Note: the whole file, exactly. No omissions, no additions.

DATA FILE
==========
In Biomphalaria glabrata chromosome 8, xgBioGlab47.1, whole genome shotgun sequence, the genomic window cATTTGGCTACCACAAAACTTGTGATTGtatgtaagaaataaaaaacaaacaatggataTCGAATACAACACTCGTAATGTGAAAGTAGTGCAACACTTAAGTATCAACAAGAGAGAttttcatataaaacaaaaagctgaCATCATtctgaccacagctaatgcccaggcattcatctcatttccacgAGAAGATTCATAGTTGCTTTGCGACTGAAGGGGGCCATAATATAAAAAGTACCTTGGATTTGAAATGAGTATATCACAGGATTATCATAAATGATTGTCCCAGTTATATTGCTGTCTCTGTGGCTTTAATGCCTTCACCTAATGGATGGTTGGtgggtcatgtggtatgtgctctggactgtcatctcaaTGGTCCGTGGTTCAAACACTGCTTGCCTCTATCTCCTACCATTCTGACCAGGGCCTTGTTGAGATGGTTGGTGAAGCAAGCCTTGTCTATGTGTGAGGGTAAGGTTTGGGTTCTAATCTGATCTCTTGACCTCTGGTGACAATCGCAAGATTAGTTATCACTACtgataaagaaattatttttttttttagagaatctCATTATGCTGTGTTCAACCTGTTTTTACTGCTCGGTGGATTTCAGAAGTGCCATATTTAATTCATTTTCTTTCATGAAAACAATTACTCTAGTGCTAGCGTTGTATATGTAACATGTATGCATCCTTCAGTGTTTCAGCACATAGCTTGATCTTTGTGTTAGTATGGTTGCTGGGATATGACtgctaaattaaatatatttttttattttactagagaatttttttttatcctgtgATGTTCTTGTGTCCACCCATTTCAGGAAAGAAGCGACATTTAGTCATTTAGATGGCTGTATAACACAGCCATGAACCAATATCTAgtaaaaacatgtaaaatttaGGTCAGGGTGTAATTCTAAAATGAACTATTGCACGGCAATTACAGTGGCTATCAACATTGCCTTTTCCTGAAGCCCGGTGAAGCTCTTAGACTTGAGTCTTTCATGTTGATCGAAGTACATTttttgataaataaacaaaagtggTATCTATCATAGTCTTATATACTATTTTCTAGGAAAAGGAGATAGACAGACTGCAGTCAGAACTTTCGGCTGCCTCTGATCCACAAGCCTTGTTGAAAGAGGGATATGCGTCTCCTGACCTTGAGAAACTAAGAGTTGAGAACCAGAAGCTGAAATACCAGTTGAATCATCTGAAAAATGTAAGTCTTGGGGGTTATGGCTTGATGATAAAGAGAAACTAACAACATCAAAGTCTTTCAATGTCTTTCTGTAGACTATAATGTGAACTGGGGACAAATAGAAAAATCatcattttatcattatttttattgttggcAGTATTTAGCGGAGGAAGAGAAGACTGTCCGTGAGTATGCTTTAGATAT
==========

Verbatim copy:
In Biomphalaria glabrata chromosome 8, xgBioGlab47.1, whole genome shotgun sequence, the genomic window cATTTGGCTACCACAAAACTTGTGATTGtatgtaagaaataaaaaacaaacaatggataTCGAATACAACACTCGTAATGTGAAAGTAGTGCAACACTTAAGTATCAACAAGAGAGAttttcatataaaacaaaaagctgaCATCATtctgaccacagctaatgcccaggcattcatctcatttccacgAGAAGATTCATAGTTGCTTTGCGACTGAAGGGGGCCATAATATAAAAAGTACCTTGGATTTGAAATGAGTATATCACAGGATTATCATAAATGATTGTCCCAGTTATATTGCTGTCTCTGTGGCTTTAATGCCTTCACCTAATGGATGGTTGGtgggtcatgtggtatgtgctctggactgtcatctcaaTGGTCCGTGGTTCAAACACTGCTTGCCTCTATCTCCTACCATTCTGACCAGGGCCTTGTTGAGATGGTTGGTGAAGCAAGCCTTGTCTATGTGTGAGGGTAAGGTTTGGGTTCTAATCTGATCTCTTGACCTCTGGTGACAATCGCAAGATTAGTTATCACTACtgataaagaaattatttttttttttagagaatctCATTATGCTGTGTTCAACCTGTTTTTACTGCTCGGTGGATTTCAGAAGTGCCATATTTAATTCATTTTCTTTCATGAAAACAATTACTCTAGTGCTAGCGTTGTATATGTAACATGTATGCATCCTTCAGTGTTTCAGCACATAGCTTGATCTTTGTGTTAGTATGGTTGCTGGGATATGACtgctaaattaaatatatttttttattttactagagaatttttttttatcctgtgATGTTCTTGTGTCCACCCATTTCAGGAAAGAAGCGACATTTAGTCATTTAGATGGCTGTATAACACAGCCATGAACCAATATCTAgtaaaaacatgtaaaatttaGGTCAGGGTGTAATTCTAAAATGAACTATTGCACGGCAATTACAGTGGCTATCAACATTGCCTTTTCCTGAAGCCCGGTGAAGCTCTTAGACTTGAGTCTTTCATGTTGATCGAAGTACATTttttgataaataaacaaaagtggTATCTATCATAGTCTTATATACTATTTTCTAGGAAAAGGAGATAGACAGACTGCAGTCAGAACTTTCGGCTGCCTCTGATCCACAAGCCTTGTTGAAAGAGGGATATGCGTCTCCTGACCTTGAGAAACTAAGAGTTGAGAACCAGAAGCTGAAATACCAGTTGAATCATCTGAAAAATGTAAGTCTTGGGGGTTATGGCTTGATGATAAAGAGAAACTAACAACATCAAAGTCTTTCAATGTCTTTCTGTAGACTATAATGTGAACTGGGGACAAATAGAAAAATCatcattttatcattatttttattgttggcAGTATTTAGCGGAGGAAGAGAAGACTGTCCGTGAGTATGCTTTAGATAT